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High Performance Computing

At PNNL, high-performance computing encompasses multiple research areas that affect both computer and domain science. Our scientists and engineers enable high-performance computing for solving scientific problems by developing and implementing high-level programming; generating algorithms that manage computational complexity; and creating models, high-speed networks, and tools to provide problem-solving environments that enhance system productivity and` increase the use and availability of applications to non-specialists.


Advanced Architectures

Researchers focus on developing simulations and prototypes of various advanced computing architectures to facilitate system designs that result in balanced, efficient networks and improved operations.

Modeling and Simulation

Modeling and simulation techniques, including analytical modeling, emulation and simulation, statistical and stochastic, and other integrated approaches, are providing a quantitative understanding of the performance, power, and reliability of systems and applications.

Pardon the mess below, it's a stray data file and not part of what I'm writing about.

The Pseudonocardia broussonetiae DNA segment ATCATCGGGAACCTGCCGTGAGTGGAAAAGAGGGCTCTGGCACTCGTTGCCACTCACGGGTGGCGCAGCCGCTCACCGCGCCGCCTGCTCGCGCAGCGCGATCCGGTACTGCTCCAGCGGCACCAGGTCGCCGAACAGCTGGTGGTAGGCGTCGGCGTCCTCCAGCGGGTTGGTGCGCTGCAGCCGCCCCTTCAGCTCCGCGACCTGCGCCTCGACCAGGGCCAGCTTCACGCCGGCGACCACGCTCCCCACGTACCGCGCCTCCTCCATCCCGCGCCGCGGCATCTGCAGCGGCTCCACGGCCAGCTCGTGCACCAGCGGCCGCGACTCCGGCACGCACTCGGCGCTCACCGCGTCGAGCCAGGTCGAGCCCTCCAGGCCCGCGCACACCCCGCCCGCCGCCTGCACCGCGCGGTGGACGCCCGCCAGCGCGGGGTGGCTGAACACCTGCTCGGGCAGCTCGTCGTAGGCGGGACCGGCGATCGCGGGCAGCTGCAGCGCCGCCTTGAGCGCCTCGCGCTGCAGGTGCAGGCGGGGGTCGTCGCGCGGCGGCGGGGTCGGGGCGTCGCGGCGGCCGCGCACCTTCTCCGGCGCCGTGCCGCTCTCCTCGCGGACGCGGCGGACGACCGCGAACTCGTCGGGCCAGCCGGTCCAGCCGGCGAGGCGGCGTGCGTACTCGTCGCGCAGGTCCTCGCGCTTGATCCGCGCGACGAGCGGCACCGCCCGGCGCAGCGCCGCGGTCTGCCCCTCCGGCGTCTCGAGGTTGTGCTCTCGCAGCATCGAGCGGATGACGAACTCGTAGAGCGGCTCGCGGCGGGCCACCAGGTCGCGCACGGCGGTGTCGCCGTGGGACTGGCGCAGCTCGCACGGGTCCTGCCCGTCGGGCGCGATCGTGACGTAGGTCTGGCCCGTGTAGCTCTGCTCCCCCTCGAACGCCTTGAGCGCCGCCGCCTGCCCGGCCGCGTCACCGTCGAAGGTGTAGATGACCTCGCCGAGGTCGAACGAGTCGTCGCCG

Scalable Machine Learning

Machine learning techniques take inputs from sensors or images and configures them to “learn” about things. For example, the box that appears around someone as a portrait is taken with a smartphone camera is an element of machine learning that recognizes “this is a face.” PNNL is developing new machine learning methods and applications to understand the configurations that make them operate better and link them to run on some of the world’s largest computers.

System Software and Applications

This research, which focuses on tools and methods for efficient execution of applications on extreme-scale systems, encompasses all aspects of the software stack, including operating systems, low-level and application-facing runtime systems, programming models, and applications.

Testbeds and Tools

Diverse, practical testbeds and tools that employ state-of-the-art instrumentation. These testbeds include component technologies and scalability platforms that can be examined empirically and combined with accurate predictive performance modeling and simulation to facilitate co-design and examine the impact of technologies for possible future systems.

High Performance Computing


Seminar Series